Earl Weaver passed away early this morning. Weaver was one of the most entertaining and innovative managers in the history of the game.
Earl Weaver has passed away of an apparent heart attack while on an Orioles’ fantasy cruise. He was 82.
So much of my interest in baseball is directly linked to Earl Weaver. It's an incredible loss.
I've only recently discovered Ross Carey's incredible Replacement Level Podcast (it's sooo good, go listen!). Ross starts each episode by asking his guest what got them into baseball in the first place. Yesterday—just yesterday—I was listening to an episode, heard the question, and started thinking a lot about Earl Weaver.
Many guests talk about their parents introducing them to the game. That didn't happen for me. My brother and I found baseball on our own, as our parents weren't sports nuts. My dad, however, was interested in computers. I got into both baseball and computers around the same time. Since my dad knew I liked baseball, he picked up a game for the Apple II called Earl Weaver Baseball.
And it changed my life.
(Image via Wikipedia)
Earl Weaver Baseball (EWB) was launched in 1987 by Electronic Arts. The game was designed by Don Daglow and Eddie Dombrower and inducted into the Computer Game Hall of Fame. It wasn't just an arcade-style game (though it had an arcade mode). It was a full fledged simulation. And it was awesome.
On road trips in 1985, Daglow and Dombrower spent a ton of time interviewing Weaver about strategy to build the game's artificial intelligence. Sure, the game had its flaws and bugs, but it was the most realistic baseball game I have ever played (and honestly was still the best for a long time after that).
Not only could you play games between teams full of Hall of Famers, you could also order stats disks (like full seasons and my favorite, a disk of all of the best individual teams of all time). But the most amazing feature for me was that you could create players. I would play leagues with friends where we punched in numbers off the back of baseball cards. I would play leagues by myself where I was behind the plate, catching for the Red Sox, taking on the 1961 Yankees.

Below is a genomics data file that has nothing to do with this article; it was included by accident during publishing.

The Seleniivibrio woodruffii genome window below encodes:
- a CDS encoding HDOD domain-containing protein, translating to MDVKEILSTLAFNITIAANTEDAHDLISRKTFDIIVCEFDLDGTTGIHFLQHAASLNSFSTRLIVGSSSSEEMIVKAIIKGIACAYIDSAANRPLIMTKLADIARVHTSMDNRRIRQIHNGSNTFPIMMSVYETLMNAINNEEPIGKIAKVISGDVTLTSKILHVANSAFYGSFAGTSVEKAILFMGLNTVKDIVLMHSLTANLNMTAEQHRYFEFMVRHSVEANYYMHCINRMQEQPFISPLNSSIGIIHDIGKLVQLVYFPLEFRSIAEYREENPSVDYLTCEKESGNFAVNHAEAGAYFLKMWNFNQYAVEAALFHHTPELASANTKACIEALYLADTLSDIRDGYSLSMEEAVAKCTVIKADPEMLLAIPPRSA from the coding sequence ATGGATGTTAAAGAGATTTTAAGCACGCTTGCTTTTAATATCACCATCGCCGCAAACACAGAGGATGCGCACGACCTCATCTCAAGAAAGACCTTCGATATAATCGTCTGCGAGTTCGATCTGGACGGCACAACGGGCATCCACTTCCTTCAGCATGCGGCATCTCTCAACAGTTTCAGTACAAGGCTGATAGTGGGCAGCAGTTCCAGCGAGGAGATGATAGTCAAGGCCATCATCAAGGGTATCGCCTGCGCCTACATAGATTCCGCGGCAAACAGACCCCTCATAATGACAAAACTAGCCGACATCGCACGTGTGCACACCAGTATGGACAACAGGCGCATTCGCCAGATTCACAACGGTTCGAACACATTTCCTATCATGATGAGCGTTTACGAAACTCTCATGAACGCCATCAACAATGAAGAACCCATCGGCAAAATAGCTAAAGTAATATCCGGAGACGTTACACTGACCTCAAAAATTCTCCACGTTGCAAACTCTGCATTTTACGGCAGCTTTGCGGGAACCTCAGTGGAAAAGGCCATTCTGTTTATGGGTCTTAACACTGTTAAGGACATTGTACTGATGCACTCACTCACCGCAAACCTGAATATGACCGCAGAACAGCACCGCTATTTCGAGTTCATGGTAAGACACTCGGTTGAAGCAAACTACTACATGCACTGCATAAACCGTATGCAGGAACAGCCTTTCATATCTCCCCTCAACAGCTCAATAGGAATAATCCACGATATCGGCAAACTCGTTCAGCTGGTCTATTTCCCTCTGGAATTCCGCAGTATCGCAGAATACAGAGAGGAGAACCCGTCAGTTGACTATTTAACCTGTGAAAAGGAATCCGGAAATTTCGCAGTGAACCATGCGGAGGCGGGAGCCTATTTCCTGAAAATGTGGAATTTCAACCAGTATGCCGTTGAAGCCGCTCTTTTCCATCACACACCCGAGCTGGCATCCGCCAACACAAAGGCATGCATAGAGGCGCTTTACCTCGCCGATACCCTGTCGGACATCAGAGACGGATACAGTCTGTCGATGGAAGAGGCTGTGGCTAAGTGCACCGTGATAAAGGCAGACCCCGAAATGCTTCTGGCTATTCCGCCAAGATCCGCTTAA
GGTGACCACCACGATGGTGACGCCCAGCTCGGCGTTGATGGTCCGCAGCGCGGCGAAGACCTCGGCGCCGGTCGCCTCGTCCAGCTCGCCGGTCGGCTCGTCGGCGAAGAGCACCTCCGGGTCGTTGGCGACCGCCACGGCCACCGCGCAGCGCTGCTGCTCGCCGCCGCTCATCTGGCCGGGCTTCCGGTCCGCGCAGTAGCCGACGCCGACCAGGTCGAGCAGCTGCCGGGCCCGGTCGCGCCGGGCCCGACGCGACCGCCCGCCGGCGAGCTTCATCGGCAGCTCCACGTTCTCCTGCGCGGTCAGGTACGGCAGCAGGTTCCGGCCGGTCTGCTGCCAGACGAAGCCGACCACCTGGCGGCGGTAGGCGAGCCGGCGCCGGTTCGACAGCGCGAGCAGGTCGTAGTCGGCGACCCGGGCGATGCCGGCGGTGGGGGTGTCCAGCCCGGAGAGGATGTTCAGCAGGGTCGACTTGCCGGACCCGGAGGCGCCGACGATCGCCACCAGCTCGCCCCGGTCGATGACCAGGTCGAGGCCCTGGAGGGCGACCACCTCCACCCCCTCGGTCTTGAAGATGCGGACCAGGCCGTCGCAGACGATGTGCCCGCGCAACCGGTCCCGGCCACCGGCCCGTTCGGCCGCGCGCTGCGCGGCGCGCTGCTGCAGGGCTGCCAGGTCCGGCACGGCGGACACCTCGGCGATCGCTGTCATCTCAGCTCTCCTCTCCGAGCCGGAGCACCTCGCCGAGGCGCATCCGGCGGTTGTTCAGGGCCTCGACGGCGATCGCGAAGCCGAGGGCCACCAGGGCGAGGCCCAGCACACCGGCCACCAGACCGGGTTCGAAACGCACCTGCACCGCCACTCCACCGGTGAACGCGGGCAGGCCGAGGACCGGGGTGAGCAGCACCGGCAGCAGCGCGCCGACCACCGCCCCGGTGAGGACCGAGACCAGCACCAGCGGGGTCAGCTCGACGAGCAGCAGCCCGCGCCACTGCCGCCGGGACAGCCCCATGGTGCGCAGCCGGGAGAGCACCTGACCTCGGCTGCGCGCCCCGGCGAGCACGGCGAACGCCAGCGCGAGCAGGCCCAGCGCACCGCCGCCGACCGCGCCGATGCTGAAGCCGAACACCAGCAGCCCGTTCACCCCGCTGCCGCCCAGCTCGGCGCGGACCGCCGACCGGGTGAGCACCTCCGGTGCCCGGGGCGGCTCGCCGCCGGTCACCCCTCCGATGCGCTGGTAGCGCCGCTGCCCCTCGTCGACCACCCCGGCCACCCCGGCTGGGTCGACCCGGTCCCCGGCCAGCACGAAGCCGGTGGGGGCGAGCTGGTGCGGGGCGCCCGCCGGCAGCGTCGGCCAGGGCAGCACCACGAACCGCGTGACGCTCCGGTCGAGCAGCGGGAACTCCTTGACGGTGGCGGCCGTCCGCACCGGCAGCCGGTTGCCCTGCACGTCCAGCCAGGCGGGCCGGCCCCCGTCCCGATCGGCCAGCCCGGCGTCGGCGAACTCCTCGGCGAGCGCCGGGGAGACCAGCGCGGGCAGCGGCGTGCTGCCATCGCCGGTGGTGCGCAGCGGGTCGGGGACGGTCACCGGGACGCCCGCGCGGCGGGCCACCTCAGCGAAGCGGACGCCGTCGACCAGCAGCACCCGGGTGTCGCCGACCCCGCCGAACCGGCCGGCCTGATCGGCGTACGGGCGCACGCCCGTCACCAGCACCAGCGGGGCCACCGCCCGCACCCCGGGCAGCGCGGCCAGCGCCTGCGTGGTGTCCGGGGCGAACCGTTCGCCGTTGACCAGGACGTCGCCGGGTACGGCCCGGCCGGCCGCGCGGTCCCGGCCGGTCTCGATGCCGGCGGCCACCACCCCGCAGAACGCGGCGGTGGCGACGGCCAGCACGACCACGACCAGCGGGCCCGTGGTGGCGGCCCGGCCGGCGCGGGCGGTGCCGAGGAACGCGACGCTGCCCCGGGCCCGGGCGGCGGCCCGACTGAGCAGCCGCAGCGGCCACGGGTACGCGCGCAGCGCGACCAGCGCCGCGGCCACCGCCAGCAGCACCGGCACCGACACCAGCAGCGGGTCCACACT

Because of this game—and subsequently reading Weaver's book on strategy (which I picked up and thumbed through as recently as three days ago)—my love for baseball never existed without my love of baseball's history and baseball's numbers. It has always been this way for me. In many ways, you could have looked at me when I was eleven years old and not be at all surprised that one day I would make something like the Hall of Stats. It was inevitable.
Weaver, of couse, was a huge early proponent of sabermetrics. He kept detailed hand-written statistics about matchups. He was an early believer in on-base percentage. Defense was a big deal to him. His disdain for small ball was legendary. He used every asset he had—and used it perfectly after assessing all the information he collected.
Here are some of Weaver's "Laws" from Weaver on Strategy:
- The easiest way around the bases is with one swing of the bat.
- Your most precious possessions on offense are your twenty-seven outs.
- If you play for one run, that's all you'll get.
- Don't play for one run unless that one run will win a ballgame.
That book was written in 1984.
Weaver was wildly successful, too. He was inducted into the Hall of Fame in 1996 with .583 winning percentage, four pennants, and a World Championship (1970). His 420 games over .500 rank seventh all time (per Baseball-Reference). I tried to dig deeper into managerial metrics a couple years ago. I found that Weaver's teams won about 20 games more than expected based on their pythagorean record and about 28 games more than expected based on their WAR. When combining the two metrics, Weaver ranked 16th all time among managers.
Of course, there were the ejections. Weaver was ejected between 90 and 100 times (depending on the source). Some ejections were quite comedic:
During one particular tirade with an umpire, Weaver headed to the dugout screaming, "I'm going to check the rule-book on that" to which the umpire replied, "Here, use mine." Weaver shot back, "That's no good - I can't read Braille."
I've never been to a Hall of Fame induction weekend. I was thinking of going this year. Of course, there's the Deacon White angle. But the chance to see Earl in person was probably the #2 draw. I've never met him, but his work, his ideas, his legacy… they just meant so much to me. My interests in baseball essentially all come from Earl Weaver.
He was one of a kind.